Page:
My new fall tradition seems to be doing things in advance.
Last year around this time I was hard at work on my novel, and inspired by the final scene - taking place on Christmas day - I made big pots of sauerkraut and cranberry sauce. It was well before Thanksgiving and certainly ages before Christmas, and yet I felt the need to eat my favorite holiday foods.
I woke up this morning with no meal plan for the week - and I just finished popping sauerkraut, cranberry, and mashed potatoes in the crock pots. Leftovers are definitely in my future. And, of course, I put Christmas choral music on as soon as I poured my first cup of coffee. Once I got in the car it was Frank Sinatra and Bing Crosby, all the way to the grocery.
In the months after Halloween we are inundated with Christmas advertisements, decorations, music - and we are often drowned in a backlash of commentary, by the frustration of those who don't want to rush things. And there's a significant problem with assuming that Christmas is central to American life - in a diverse culture, it is wrong to focus entirely on a Christian holiday.
But for me - a former churchgoer, a woman of ambivalent spirituality, and too frequently a stickler to protocol - I'm finished with waiting.
Too often the holidays don't live up to the hype. Halloween serves as the top of a hill; I find myself strapped to a sled and careening down into the canyon of Thanksgiving and Christmas. It's a busy time and it goes so quickly, so many people to see, so many meals to eat, so many smiles and nods and hugs. The few days surrounding Christmas go by in a blur until I'm down in the valley of fatigue, my sled wedged in a crevasse.
And I can't help but feel that life is like that too. We race forward, pushing towards the next deadline, the next event, birthdays, weddings, funerals, friends made, family lost. As we get older our experiences grow, each day feeling shorter and making up a smaller and smaller percentage of our lives. If we're lucky, we mature, and we realize the value of every moment - it's not the things you do which form your life, but the person you are.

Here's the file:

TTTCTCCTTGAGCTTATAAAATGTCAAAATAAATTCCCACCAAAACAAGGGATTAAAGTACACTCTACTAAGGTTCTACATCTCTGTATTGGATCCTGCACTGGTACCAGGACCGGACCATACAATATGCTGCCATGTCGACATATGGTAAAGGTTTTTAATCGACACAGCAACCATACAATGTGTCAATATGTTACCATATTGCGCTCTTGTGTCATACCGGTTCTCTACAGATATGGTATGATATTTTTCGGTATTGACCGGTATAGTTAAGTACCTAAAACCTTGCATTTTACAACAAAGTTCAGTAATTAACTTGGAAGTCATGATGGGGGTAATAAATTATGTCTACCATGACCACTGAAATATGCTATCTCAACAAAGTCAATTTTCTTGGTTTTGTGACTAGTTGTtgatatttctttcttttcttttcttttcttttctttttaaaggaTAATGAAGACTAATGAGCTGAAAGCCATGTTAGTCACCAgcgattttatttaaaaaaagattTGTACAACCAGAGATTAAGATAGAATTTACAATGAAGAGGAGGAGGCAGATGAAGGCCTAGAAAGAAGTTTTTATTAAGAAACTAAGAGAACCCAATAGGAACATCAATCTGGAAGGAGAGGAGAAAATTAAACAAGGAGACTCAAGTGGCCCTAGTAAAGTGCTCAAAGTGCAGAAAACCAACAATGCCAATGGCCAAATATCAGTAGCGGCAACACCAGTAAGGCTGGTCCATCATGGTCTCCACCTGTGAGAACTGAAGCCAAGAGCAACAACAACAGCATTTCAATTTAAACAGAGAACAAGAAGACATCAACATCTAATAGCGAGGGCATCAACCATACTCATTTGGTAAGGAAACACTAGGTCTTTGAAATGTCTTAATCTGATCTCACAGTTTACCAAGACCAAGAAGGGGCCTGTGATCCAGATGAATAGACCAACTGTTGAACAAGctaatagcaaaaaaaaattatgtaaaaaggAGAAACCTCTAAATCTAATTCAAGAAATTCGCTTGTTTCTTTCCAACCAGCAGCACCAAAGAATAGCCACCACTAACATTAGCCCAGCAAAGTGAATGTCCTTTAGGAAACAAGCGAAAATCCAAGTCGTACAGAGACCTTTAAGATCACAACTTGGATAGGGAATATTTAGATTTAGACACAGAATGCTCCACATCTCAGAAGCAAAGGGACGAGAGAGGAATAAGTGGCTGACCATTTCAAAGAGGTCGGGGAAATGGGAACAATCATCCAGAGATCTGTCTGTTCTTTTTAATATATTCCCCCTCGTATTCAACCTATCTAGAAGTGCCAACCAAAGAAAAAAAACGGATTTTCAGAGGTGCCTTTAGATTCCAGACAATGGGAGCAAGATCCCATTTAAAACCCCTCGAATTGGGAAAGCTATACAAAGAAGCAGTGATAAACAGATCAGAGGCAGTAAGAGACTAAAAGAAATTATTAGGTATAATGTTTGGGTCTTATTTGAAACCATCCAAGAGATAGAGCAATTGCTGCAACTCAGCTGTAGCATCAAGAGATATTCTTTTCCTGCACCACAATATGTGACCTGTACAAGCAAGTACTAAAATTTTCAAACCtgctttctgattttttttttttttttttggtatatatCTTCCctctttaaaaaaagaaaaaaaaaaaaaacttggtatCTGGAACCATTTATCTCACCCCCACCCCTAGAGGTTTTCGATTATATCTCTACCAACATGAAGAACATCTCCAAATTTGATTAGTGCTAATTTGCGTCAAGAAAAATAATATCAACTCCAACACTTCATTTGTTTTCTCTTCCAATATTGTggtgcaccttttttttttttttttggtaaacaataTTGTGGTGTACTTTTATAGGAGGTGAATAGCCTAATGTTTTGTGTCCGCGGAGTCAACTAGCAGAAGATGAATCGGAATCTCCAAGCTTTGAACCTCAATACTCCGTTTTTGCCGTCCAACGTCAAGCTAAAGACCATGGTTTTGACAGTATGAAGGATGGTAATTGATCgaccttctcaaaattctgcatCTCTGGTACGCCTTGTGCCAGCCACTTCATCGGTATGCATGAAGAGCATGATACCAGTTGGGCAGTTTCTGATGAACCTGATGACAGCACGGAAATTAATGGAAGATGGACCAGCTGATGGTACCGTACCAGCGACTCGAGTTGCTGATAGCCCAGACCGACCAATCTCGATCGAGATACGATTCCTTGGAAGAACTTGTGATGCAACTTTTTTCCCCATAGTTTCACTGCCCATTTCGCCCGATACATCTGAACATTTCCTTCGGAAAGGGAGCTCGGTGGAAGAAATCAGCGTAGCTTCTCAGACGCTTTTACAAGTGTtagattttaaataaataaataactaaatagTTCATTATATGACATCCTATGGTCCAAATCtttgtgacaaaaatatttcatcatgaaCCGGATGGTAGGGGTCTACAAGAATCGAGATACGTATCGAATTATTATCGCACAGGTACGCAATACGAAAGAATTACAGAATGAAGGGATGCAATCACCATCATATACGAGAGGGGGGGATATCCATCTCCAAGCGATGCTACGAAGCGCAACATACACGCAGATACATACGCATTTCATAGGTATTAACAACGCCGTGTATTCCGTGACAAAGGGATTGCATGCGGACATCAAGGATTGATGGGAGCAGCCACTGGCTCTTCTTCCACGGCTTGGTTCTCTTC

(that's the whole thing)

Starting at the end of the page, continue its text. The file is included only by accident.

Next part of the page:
I used to think that I had to reserve certain tasks for certain times, or that I had to follow specific rules in order to function in my family, my society. For years I wanted things that I didn't reach for - now, still at the beginning of my life, I'm asking myself what has held me back. I know that if all I worry about is adhering to other people's expectations I will miss the opportunities which are afforded those who dare to be themselves. I've been afraid of making waves or making a mistake; I've been afraid of getting a second set of piercings in my ears, or a tattoo, or saying no.
And I'm aware that I was taught a set of values - no, not values, but rules - which dictated everything from the books I was allowed to read to the appropriate day to hang up my Christmas lights.
Our lives are so small, and in their insignificance they are as expansive as the universe.
We have a brief time here - but since our internal lives are all we can perceive, our experiences are our entire spiritual existence, and they are vast. Our senses are limited and yet they are how we find meaning - there is a world in the smell of cranberry sauce, in the memory of crystalline snow, in the soft wool of a coat, in the sugar and salt of pecan pie.
And it is because we are both so small and so large that our actions are meaningless and terribly important. Rules are useless - kindness is without price. Authenticity with others is the only way forward because it brings us back into ourselves.
I've been lucky enough to have a close friend in my life who listens to Christmas music whenever she feels like it. At first that blew my mind - to flagrantly defy the protocol - and then I realized how honest it was, to advocate for oneself. To follow the heart. To be true, to be happy.
That friendship has encouraged me to do the same.
So I've got holiday food simmering away, Christmas music all through the house, and I'm thinking a lot about the things which hold me back and those things I wish to leave behind. I'm thinking about how small my life is - an amalgamation of values and objects and my fair share of neuroses - and how big my soul is, mostly made of love. Because my days are nothing, my moments are everything. And all I need to focus on is how to be kind, how to be compassionate, how to be authentic.
I'll make sauerkraut and remember Christmas in Bolton Hill, the fat flakes of snow falling on the holly tree, cooking with my Grandmere in the kitchen, laughing as my Grandpere presided over the table with a joke and a boyish grin.
I'll eat cranberry sauce and remember that I was small, that I called it cannedberry sauce when it popped out of the tin, that my mother was so young as she worked hard to feed me.
I'll listen to choral music and remember my father's lucky red socks, the smell of incense too thick, the giggles of choristers at two in the morning, a race with my Dad to the first chocolate doughnut in the rectory, the taste of pink Tokay and the rice paper host.
I'll write about all these experiences, knowing that they are so precious to me, so heavy in my mind, so weightless in their insignificance.
And I'll do all of that whenever the heck I feel like it.
Life is too short to wait.
Life is too long to waste.